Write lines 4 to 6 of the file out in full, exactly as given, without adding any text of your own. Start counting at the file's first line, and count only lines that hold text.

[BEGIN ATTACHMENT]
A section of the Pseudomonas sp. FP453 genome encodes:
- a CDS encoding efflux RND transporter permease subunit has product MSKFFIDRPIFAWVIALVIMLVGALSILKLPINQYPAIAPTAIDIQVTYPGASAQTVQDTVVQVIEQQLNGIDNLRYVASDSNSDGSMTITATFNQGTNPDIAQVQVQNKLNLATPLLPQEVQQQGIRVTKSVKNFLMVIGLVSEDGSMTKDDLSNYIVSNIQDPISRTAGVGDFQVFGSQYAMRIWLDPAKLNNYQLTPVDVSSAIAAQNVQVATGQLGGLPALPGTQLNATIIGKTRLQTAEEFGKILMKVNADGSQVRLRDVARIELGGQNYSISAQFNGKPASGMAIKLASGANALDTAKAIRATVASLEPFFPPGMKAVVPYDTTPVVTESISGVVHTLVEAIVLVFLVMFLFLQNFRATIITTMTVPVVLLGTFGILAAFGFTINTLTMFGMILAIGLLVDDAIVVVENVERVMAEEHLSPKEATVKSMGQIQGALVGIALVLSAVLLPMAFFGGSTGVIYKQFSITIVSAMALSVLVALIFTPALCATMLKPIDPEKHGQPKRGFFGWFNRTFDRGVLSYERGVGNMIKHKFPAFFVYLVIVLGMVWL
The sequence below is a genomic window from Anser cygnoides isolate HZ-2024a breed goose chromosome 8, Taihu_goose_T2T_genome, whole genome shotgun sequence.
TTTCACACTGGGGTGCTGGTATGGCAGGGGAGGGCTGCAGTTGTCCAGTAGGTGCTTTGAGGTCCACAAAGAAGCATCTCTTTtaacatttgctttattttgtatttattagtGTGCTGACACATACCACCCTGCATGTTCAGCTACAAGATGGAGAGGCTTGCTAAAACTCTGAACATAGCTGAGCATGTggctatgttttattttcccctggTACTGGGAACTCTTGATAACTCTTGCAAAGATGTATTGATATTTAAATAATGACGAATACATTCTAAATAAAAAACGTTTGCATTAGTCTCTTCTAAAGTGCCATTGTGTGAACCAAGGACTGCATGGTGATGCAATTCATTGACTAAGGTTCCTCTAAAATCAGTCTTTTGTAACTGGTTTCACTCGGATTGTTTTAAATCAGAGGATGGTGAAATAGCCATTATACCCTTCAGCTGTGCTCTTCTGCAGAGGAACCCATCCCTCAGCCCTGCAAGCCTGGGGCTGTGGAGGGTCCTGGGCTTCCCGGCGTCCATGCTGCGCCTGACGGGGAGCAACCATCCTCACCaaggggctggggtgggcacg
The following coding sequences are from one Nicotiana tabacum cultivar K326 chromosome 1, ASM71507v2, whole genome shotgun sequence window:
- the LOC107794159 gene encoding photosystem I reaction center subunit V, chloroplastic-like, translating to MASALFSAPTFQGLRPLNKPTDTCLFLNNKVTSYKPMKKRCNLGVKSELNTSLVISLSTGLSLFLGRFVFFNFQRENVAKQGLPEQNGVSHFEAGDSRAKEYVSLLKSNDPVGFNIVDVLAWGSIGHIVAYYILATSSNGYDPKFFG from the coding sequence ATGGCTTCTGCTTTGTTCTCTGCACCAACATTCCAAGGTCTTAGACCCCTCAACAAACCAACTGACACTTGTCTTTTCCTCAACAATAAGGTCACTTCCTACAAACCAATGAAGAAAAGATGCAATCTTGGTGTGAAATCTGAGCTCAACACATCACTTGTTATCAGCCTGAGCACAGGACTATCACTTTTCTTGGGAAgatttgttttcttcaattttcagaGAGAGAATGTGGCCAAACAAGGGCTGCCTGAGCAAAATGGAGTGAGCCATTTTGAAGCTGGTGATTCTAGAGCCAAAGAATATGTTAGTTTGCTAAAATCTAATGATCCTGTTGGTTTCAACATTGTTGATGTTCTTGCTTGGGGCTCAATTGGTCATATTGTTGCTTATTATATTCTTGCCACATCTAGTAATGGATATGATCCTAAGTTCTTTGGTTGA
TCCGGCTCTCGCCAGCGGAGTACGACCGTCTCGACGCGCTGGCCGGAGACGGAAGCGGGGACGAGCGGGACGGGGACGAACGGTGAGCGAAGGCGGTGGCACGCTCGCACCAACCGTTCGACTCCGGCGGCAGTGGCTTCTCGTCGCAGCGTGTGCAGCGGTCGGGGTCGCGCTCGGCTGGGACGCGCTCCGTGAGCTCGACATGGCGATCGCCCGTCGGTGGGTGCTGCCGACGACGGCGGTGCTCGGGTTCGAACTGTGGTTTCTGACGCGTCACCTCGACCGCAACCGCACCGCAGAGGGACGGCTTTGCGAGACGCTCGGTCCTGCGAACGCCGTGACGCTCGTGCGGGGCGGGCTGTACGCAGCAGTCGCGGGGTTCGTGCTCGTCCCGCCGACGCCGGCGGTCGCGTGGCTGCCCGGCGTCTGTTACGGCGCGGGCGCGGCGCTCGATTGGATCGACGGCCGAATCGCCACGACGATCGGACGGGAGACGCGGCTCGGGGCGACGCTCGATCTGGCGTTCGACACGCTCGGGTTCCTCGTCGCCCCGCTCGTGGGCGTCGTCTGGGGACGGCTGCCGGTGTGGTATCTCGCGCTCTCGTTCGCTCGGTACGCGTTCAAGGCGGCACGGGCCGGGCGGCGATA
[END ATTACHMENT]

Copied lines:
TTTCACACTGGGGTGCTGGTATGGCAGGGGAGGGCTGCAGTTGTCCAGTAGGTGCTTTGAGGTCCACAAAGAAGCATCTCTTTtaacatttgctttattttgtatttattagtGTGCTGACACATACCACCCTGCATGTTCAGCTACAAGATGGAGAGGCTTGCTAAAACTCTGAACATAGCTGAGCATGTggctatgttttattttcccctggTACTGGGAACTCTTGATAACTCTTGCAAAGATGTATTGATATTTAAATAATGACGAATACATTCTAAATAAAAAACGTTTGCATTAGTCTCTTCTAAAGTGCCATTGTGTGAACCAAGGACTGCATGGTGATGCAATTCATTGACTAAGGTTCCTCTAAAATCAGTCTTTTGTAACTGGTTTCACTCGGATTGTTTTAAATCAGAGGATGGTGAAATAGCCATTATACCCTTCAGCTGTGCTCTTCTGCAGAGGAACCCATCCCTCAGCCCTGCAAGCCTGGGGCTGTGGAGGGTCCTGGGCTTCCCGGCGTCCATGCTGCGCCTGACGGGGAGCAACCATCCTCACCaaggggctggggtgggcacg
The following coding sequences are from one Nicotiana tabacum cultivar K326 chromosome 1, ASM71507v2, whole genome shotgun sequence window:
- the LOC107794159 gene encoding photosystem I reaction center subunit V, chloroplastic-like, translating to MASALFSAPTFQGLRPLNKPTDTCLFLNNKVTSYKPMKKRCNLGVKSELNTSLVISLSTGLSLFLGRFVFFNFQRENVAKQGLPEQNGVSHFEAGDSRAKEYVSLLKSNDPVGFNIVDVLAWGSIGHIVAYYILATSSNGYDPKFFG from the coding sequence ATGGCTTCTGCTTTGTTCTCTGCACCAACATTCCAAGGTCTTAGACCCCTCAACAAACCAACTGACACTTGTCTTTTCCTCAACAATAAGGTCACTTCCTACAAACCAATGAAGAAAAGATGCAATCTTGGTGTGAAATCTGAGCTCAACACATCACTTGTTATCAGCCTGAGCACAGGACTATCACTTTTCTTGGGAAgatttgttttcttcaattttcagaGAGAGAATGTGGCCAAACAAGGGCTGCCTGAGCAAAATGGAGTGAGCCATTTTGAAGCTGGTGATTCTAGAGCCAAAGAATATGTTAGTTTGCTAAAATCTAATGATCCTGTTGGTTTCAACATTGTTGATGTTCTTGCTTGGGGCTCAATTGGTCATATTGTTGCTTATTATATTCTTGCCACATCTAGTAATGGATATGATCCTAAGTTCTTTGGTTGA